Publication Date

2018

Abstract

This study investigates the association between undocumented immigration and crime among youthful offenders. Using official record and self-reported offending measures collected across seven-waves of data from the longitudinal Crossroads Study, the prevalence and variety of offending are compared for undocumented immigrant, documented immigrant, and US-born groups during the transition into young adulthood. Results suggest that, as compared to documented immigrants and US-born peers, undocumented immigrants report engaging in less crime prior to and following their first arrest. Conversely, official records reflect a marginally higher level of re-arrest among undocumented immigrants, particularly in the months immediately following the first arrest. This divergence in findings warrants focused consideration to disentangle whether the difference is due to differential involvement in crime, differential treatment in the justice system, or a combination of factors. Additional research is needed to test whether the results found in this study generalize to other immigrant groups and contexts.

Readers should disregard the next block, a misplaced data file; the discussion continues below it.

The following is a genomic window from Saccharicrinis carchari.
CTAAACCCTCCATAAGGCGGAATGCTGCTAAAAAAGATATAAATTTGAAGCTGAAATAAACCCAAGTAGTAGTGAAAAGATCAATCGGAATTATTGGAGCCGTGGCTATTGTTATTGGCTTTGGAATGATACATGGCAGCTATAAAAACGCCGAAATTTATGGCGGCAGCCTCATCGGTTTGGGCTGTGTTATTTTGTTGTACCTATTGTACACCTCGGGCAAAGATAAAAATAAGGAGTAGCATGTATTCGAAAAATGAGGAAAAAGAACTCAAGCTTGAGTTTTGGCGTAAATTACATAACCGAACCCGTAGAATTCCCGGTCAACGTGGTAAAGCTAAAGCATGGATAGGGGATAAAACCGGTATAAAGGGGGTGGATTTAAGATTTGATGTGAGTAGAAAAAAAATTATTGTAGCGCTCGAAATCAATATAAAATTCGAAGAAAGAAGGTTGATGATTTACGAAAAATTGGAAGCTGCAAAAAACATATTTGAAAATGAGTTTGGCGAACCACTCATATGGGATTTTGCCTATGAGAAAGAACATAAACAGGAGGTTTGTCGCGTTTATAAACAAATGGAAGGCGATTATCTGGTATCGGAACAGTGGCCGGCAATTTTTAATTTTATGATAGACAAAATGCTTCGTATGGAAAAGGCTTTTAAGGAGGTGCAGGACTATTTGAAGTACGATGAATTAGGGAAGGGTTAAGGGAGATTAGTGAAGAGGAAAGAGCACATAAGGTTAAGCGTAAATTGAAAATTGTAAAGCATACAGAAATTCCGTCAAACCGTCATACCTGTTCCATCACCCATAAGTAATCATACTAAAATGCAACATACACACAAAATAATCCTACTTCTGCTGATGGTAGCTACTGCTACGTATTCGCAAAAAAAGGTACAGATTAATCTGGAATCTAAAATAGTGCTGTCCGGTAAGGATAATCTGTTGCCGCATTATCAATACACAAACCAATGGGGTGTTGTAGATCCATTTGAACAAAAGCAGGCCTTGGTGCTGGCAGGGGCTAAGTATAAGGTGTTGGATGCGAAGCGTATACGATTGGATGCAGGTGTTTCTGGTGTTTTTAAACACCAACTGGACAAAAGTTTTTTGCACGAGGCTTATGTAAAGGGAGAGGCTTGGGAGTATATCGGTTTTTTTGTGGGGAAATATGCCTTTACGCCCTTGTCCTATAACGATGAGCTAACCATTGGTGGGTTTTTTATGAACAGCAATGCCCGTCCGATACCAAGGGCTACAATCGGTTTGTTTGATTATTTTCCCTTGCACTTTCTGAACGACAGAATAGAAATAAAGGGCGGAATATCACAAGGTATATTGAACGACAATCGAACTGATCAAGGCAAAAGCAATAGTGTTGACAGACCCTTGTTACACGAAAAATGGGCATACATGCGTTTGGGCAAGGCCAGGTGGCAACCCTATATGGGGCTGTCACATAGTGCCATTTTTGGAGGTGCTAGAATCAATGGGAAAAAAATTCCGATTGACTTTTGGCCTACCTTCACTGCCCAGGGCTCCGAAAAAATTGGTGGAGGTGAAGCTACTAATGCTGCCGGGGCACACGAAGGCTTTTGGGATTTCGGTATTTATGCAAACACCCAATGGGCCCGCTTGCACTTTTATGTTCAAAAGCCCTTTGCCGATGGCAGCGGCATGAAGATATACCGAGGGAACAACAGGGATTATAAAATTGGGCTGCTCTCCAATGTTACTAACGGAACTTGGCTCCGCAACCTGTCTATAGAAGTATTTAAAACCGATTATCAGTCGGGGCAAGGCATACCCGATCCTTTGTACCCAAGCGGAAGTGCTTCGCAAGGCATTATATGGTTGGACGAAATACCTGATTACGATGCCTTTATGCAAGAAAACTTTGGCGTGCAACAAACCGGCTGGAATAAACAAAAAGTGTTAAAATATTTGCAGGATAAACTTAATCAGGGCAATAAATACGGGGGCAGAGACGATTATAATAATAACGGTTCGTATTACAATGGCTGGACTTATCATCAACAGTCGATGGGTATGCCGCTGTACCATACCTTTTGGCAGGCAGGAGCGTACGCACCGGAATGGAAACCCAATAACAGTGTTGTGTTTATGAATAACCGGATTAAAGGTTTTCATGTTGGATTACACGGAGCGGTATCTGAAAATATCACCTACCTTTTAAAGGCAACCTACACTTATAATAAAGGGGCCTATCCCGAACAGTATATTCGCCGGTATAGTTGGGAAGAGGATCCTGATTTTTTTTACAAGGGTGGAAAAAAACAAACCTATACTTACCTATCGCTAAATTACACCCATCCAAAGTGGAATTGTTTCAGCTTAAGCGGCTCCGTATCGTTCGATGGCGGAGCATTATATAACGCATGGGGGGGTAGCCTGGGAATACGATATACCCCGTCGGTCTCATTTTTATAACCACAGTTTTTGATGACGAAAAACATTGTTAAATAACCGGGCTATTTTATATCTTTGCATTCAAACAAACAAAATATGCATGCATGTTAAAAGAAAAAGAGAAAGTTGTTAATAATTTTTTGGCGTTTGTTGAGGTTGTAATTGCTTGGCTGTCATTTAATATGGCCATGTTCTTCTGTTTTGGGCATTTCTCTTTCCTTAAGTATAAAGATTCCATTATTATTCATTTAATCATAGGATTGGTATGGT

School/Institute

Learning Sciences Institute Australia

Document Type

Journal Article

Access Rights

ERA Access

Access may be restricted.

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